Find the roots of the following polynomial by use of the root locus method.

3s⁴ + 10s³ + 21s² + 24s + 30 = 0 (The root locus plot has not been given.)

Can you please help me with this?

This is a question from Control Systems engineering by M Gopal and I J Nagrath 5th edition.

And this is not a homework question or anything related to assignment. It's a sheer attempt to increase my knowledge on root locus method


closed as unclear what you're asking by Eugene Sh., Dave Tweed Dec 11 '18 at 20:12

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    \$\begingroup\$ Tried anything so far? \$\endgroup\$ – Eugene Sh. Dec 11 '18 at 16:11
  • \$\begingroup\$ Homework questions with no attempt at a solution get closed pretty quickly here. Show what you've already tried. \$\endgroup\$ – Hearth Dec 11 '18 at 17:06
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    \$\begingroup\$ Nishanth, your edit to the question doesn't add important information that is missing from your question. You've been requested to show what you've tried so far. Even if this isn't for homework, it is in the form of homework. It is an exercise that you have not shown work for. Thus how do we know where you are stuck? "Can you help me with this" is completely generic. Help us to help you. If you want effort in an answer, put effort in your question. \$\endgroup\$ – Bort Dec 12 '18 at 5:38
  • \$\begingroup\$ I've now studied Root Locus intensively the last days and come to the conclusion that your question makes no sense. - The Root Locus method appears to be about sketching where poles and zeros move as you adjust some parameter on one of the terms in your polynomial. - For getting the roots first so you got a starting point you would either use Newton's method, like I did, or use Durand - Kerner method, or some other method. \$\endgroup\$ – Harry Svensson Dec 15 '18 at 2:59

You could use Newton's method. Yeah I know, it's not the "root locus method", but hey, it works.

Let \$F(s)=3s^4+10s^3+21s^2+24s+30\$

Clean it up by dividing everything by 3 so our largest s is alone

Let \$f(s)=\dfrac{F(s)}{3}=s^4+\frac{10}{3}s^3+7s^2+8s+10\$

then \$f'(s)=4s^3+10s^2+14s+8\$

Now we have everything we need to start converging onto the values that makes the equation go to 0.

\$s_{n+1} = s-\dfrac{f(s)}{f'(s)}= s-\dfrac{s^4+\frac{10}{3}s^3+7s^2+8s+10}{4s^3+10s^2+14s+8}\$

Set s to some good initial value and evaluate the equation above until you get a value that stops changing. In other words, you've find a value that makes \$f(s)=0\$.

If you start with:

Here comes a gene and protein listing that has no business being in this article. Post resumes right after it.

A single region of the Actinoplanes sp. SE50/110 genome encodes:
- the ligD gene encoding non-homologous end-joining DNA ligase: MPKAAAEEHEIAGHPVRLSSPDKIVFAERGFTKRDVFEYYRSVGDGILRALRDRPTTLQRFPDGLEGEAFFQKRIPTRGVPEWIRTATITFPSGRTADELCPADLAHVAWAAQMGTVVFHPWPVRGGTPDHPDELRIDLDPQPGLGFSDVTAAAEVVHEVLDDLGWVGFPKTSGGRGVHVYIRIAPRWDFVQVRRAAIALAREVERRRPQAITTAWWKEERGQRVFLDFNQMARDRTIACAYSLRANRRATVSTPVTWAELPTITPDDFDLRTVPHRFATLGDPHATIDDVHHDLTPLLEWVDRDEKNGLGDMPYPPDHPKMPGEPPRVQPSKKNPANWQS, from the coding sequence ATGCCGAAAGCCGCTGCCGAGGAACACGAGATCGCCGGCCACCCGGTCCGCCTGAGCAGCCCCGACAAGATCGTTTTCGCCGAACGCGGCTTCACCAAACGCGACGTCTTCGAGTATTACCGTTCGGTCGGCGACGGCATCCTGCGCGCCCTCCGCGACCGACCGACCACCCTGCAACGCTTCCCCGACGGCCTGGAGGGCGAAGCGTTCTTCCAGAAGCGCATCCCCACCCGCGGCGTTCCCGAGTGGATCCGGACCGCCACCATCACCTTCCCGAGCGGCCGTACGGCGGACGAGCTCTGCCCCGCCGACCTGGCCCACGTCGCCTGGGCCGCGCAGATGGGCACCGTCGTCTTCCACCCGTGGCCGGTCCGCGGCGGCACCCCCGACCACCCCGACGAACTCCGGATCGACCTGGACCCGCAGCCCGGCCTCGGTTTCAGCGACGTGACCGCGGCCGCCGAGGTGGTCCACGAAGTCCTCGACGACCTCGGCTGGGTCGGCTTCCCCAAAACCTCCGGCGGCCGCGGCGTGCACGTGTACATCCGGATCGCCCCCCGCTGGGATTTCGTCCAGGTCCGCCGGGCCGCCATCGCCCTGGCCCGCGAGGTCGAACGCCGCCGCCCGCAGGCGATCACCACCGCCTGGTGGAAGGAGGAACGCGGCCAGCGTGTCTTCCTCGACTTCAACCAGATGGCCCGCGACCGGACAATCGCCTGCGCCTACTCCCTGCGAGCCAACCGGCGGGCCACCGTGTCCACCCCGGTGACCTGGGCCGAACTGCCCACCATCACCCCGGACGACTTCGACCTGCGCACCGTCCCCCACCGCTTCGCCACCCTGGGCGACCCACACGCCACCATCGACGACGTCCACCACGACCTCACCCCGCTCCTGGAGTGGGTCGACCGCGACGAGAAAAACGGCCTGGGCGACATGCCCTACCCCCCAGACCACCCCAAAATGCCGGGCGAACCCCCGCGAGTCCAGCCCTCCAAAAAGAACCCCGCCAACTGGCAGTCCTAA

• \$s = +i\$, then \$s\$ converges to \$-0.059 + 1.525i\$
  • \$s =-i\$, then \$s\$ converges to \$-0.059 - 1.525i\$

So we have a root pair at \$-0.059\pm1.525i\$

Now, let's find the other two.

So we know that \$f(s)\$ is on the following form because it is a 4th power. $$f(s)=(s+0.0589+1.5255i)(s+0.0589-1.5255i)(s+\text{something})(s+\text{something})$$

So let's make a new function called \$f_2(s)\$ which will be equal to: $$f_2(s)=\dfrac{f(s)}{(s+0.059 + 1.525i)(s+0.059 - 1.525i)}$$

This will cancel our first two roots so Newton's method will converge onto the other two roots. So now we need to find the derivative of the above equation, lovely. Or we just make an approximation and divide by some "large number, say 10. The only difference between dividing by a constant and dividing by the derivative is that it will converge much slower. Let's also reduce the order of \$f'(s)\$ by 2, because the two poles add an order of 2. And remove the terms that has an s to a negative power.

To make it crystal clear what the "optimal" equation would be, it would be:

But instead the approximation below is used because I'm slightly lazy, and it will converge anyways.

\$s_{n+1} = s-\dfrac{f_2(s)}{10f'(s^{-2})}= s-\dfrac{(s^4+\frac{10}{3}s^3+7s^2+8s+10)}{10(s+0.059 + 1.525i)(s+0.059 - 1.525i)(4s+10)}\$

If you start with:

  • \$s = +i\$, then \$s\$ converges to \$-1.608 + 1.306i\$
  • \$s =-i\$, then \$s\$ converges to \$-1.608 - 1.306i\$

So we have a root pair at \$-1.608 \pm1.306i\$

So we can conclude that \$F(s)\$ is equal to:

$$\small F(s)=3(s+0.059+1.525i)(s+0.059-1.525i)(s+1.608+1.306i)(s+1.608-1.306i)$$

Don't forget the factor 3 for \$s^4\$.

Now, time to verify it. Entering the following code into octave/matlab

h=zpk([(-0.058899+1.525541i) (-0.058899-1.525541i) (-1.608+1.306i) (-1.608-1.306i)],[],3)


Transfer function 'h' from input 'u1' to output ...

 y1:  3 s^4 + 10 s^3 + 21 s^2 + 24 s + 30.01

Continuous-time model.

Which means that it actually worked, to my surprise.

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    \$\begingroup\$ It's engineering, but not as we know it. +1 for the good clear (math) answer. \$\endgroup\$ – Andy aka Dec 11 '18 at 18:52
  • \$\begingroup\$ Inb4 OP's professor takes off for not doing it the right way, +1 for your numerical methods :) \$\endgroup\$ – KingDuken Dec 11 '18 at 19:59
  • \$\begingroup\$ Thank you for this method. However it doesn't answer my question \$\endgroup\$ – Jarvis Dec 12 '18 at 1:19
  • \$\begingroup\$ @NishanthARao Yeah I know, but you didn't show any attempt at solving it on your own, so I gave an answer on purpose that wouldn't solve it the way you wanted, the same as you purposely did not show any attempts at solving it on your own. - But I'll be the bigger man and at least show you the way. \$\endgroup\$ – Harry Svensson Dec 12 '18 at 14:31

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